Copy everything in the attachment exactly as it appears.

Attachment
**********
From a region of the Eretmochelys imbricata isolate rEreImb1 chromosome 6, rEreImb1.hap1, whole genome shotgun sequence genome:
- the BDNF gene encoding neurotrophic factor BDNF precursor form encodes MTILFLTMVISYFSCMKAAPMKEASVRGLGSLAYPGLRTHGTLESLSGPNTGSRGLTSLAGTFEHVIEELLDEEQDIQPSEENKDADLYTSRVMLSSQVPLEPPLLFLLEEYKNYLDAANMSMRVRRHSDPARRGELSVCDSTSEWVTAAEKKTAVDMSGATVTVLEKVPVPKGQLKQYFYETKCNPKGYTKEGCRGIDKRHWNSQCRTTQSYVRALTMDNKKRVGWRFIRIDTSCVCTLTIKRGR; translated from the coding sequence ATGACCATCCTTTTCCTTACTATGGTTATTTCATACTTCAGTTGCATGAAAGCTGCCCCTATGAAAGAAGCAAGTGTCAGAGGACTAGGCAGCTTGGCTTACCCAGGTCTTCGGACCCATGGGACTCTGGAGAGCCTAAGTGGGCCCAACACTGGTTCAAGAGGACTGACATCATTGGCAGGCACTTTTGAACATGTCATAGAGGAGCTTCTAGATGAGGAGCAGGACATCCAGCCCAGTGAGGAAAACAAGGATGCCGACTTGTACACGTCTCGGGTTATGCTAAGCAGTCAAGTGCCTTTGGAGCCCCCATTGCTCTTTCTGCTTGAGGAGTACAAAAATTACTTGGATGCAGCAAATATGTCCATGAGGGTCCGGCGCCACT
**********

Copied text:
From a region of the Eretmochelys imbricata isolate rEreImb1 chromosome 6, rEreImb1.hap1, whole genome shotgun sequence genome:
- the BDNF gene encoding neurotrophic factor BDNF precursor form encodes MTILFLTMVISYFSCMKAAPMKEASVRGLGSLAYPGLRTHGTLESLSGPNTGSRGLTSLAGTFEHVIEELLDEEQDIQPSEENKDADLYTSRVMLSSQVPLEPPLLFLLEEYKNYLDAANMSMRVRRHSDPARRGELSVCDSTSEWVTAAEKKTAVDMSGATVTVLEKVPVPKGQLKQYFYETKCNPKGYTKEGCRGIDKRHWNSQCRTTQSYVRALTMDNKKRVGWRFIRIDTSCVCTLTIKRGR; translated from the coding sequence ATGACCATCCTTTTCCTTACTATGGTTATTTCATACTTCAGTTGCATGAAAGCTGCCCCTATGAAAGAAGCAAGTGTCAGAGGACTAGGCAGCTTGGCTTACCCAGGTCTTCGGACCCATGGGACTCTGGAGAGCCTAAGTGGGCCCAACACTGGTTCAAGAGGACTGACATCATTGGCAGGCACTTTTGAACATGTCATAGAGGAGCTTCTAGATGAGGAGCAGGACATCCAGCCCAGTGAGGAAAACAAGGATGCCGACTTGTACACGTCTCGGGTTATGCTAAGCAGTCAAGTGCCTTTGGAGCCCCCATTGCTCTTTCTGCTTGAGGAGTACAAAAATTACTTGGATGCAGCAAATATGTCCATGAGGGTCCGGCGCCACT